Peter Guilford, another Times correspondent, explained how Johnson worked: “The key was, he did use people, he used everybody. It was in a charming, buffoonish way”. A well-known broadcaster confirmed this, saying: “He gets away with murder because he is very charming”.
But this is a man who, with his made-up stories of the Commission banning under-sized condoms and requiring fishermen to wear hair nets, created a whole new genre of reporting, the “Euro-myth”. In so doing, for his own personal gain, he has set back the understanding of what was going on in Brussels by decades.
When I started working with Booker in 1992, Johnson was still enthroned in Brussels, churning out his lies. We spent much of our time having to correct or debunk his stories, on the grounds that to run with demonstrably false tales undermined our credibility and damaged the cause – which it does to this day.
Even by then, the rest of the Brussels press corps was growing weary of him. Journalist Geoff Meade, although conveying affection for the man, speaks with disdain for his “lying, conniving side”. “I’m always very careful what I say to Boris as I know he’ll always try to benefit from it”, he said.
This is the man who came back from Brussels in 1994, then established as a star, but in truth getting out just in time. His colleagues were openly contemptuous of his “Borisisms” and he had become such a pariah amongst EU officials that no one would talk to him. He was by then a caricature figure and had to go.
We have, therefore, a man who in the media is known as a serial liar, but where these are not an incidental part of his life. He is a man who has built a career out of lying, making a profession of it. So, last Tuesday, when Andrew Tyrie called him to task for his latest batch of lies, he was by no means the first. He was just another footnote in Johnson’s unending career of mendacity.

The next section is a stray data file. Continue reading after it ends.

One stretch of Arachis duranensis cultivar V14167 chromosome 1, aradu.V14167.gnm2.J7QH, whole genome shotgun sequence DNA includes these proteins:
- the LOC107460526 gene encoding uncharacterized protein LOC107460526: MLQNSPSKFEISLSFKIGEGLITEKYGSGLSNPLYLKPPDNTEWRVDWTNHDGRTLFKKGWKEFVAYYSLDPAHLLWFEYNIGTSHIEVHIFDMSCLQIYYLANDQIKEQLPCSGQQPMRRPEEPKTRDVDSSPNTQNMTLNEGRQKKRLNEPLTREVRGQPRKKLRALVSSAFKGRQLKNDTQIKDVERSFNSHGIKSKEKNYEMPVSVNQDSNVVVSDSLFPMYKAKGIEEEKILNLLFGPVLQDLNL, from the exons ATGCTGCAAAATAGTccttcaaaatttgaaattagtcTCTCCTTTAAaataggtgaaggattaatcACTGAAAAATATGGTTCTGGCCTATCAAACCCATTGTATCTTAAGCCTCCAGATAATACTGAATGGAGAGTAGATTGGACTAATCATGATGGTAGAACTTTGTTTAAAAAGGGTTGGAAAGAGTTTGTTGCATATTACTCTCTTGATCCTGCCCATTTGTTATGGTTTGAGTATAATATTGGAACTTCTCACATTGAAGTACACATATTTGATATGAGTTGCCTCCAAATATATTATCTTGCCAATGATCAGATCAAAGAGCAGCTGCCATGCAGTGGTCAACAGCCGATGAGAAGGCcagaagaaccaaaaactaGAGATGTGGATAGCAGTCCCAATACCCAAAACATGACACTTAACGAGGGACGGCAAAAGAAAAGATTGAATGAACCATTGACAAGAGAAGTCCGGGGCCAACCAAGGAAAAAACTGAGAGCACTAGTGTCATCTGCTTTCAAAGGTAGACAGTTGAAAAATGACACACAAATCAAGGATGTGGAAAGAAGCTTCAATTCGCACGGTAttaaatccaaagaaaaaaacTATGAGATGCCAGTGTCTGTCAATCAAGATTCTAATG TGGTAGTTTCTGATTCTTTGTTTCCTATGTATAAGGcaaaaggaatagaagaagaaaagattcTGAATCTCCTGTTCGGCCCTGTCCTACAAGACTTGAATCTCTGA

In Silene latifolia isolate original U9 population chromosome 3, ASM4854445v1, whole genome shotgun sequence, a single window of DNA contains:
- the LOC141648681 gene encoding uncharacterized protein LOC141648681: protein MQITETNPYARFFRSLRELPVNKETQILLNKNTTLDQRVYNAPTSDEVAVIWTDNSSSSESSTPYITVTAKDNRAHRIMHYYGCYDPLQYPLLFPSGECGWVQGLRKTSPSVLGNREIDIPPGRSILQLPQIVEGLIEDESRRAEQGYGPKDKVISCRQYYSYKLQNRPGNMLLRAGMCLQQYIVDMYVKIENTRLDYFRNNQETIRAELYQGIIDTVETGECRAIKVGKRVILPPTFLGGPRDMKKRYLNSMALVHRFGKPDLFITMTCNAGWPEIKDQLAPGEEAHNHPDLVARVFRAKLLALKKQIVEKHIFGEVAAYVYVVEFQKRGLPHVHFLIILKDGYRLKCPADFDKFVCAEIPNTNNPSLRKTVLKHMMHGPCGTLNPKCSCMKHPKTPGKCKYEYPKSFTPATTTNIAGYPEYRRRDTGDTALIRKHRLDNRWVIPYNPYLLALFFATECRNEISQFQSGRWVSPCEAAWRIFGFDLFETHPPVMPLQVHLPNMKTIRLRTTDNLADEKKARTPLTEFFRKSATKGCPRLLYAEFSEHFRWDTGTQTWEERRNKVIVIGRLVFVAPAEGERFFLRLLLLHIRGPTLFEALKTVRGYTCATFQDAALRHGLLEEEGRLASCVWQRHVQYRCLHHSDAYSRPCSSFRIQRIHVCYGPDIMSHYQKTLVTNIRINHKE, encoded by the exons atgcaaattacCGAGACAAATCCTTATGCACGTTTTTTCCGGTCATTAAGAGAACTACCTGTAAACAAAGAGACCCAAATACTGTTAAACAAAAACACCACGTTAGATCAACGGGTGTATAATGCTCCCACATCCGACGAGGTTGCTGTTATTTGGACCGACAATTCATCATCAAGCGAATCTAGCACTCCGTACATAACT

Yet now, at last, we have two journalists go strongly into print to call him out for the serial liar that he is, and predictably, apologists spring to his defence. Firstly, we had Iain Martin in his self-referential propaganda site, CapX, then to be followed by Ross Clark in the Spectator, the magazine Johnson once edited.
The Mayor has had too easy a press in many quarters, writes Clark, adding: “There is a good reason for this: he is one of us. There is a bit of the Bullingdon in Fleet Street: we are often too disinclined to attack our own”.
Neither of his defenders, though, allow the use of the “l-word”, as in liar. All Clark will allow is a reference to Johnson being “dishonest, a chancer”, which he then excuses with a generous dismissal, writing that, “Of course Boris can be a slimy opportunist – show me a top politician who isn’t”.
But this is to gloss over the fact that Johnson is in a class of his own, having made a career in journalism out of lying, thence to repeat it as a politician combined with his lucrative career as an over-paid columnist on the Telegraph, a newspaper so much at ease with journalistic invention.
For those then who think this post is another one on Boris “Serial Liar” Johnson, it isn’t. It is about the corruption at the heart of the media, which will embrace a serial liar as one of their own and despite his catalogue of lies, will present him as a fit and proper person to represent the “leave” campaign in this desperately important referendum.
One is entitled to ask of these people how dare they pervert and trivialise our referendum? How dare they front this compulsive liar, despite knowing exactly what he is, and how dare they defend and protect them, when he is set to wreck the hopes and dreams of so many?
So no, this isn’t about Boris. It’s about the loathsome, venal, disgusting travesty of a self-serving industry that calls itself a free press, yet which is undermining the very democracy which gives it succour – a parasite sucking the life out of our politics.
And on that basis, there is no way in a million years that any decent person can possibly endorse the judgement of the media, and accept this dishonest, dishonourable travesty of a man as a potential leader of the “leave” campaign”. His corruption is infectious, tainting the industry of which he is part. And we can do without the machinations of this diseased industry polluting our campaign.
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Below is the full text of The Spectator article
It is good that Matthew Parris has taken on Boris. The Mayor has had too easy a press in many quarters. There is a good reason for this: he is one of us. There is a bit of the Bullingdon in Fleet Street: we are often too disinclined to attack our own.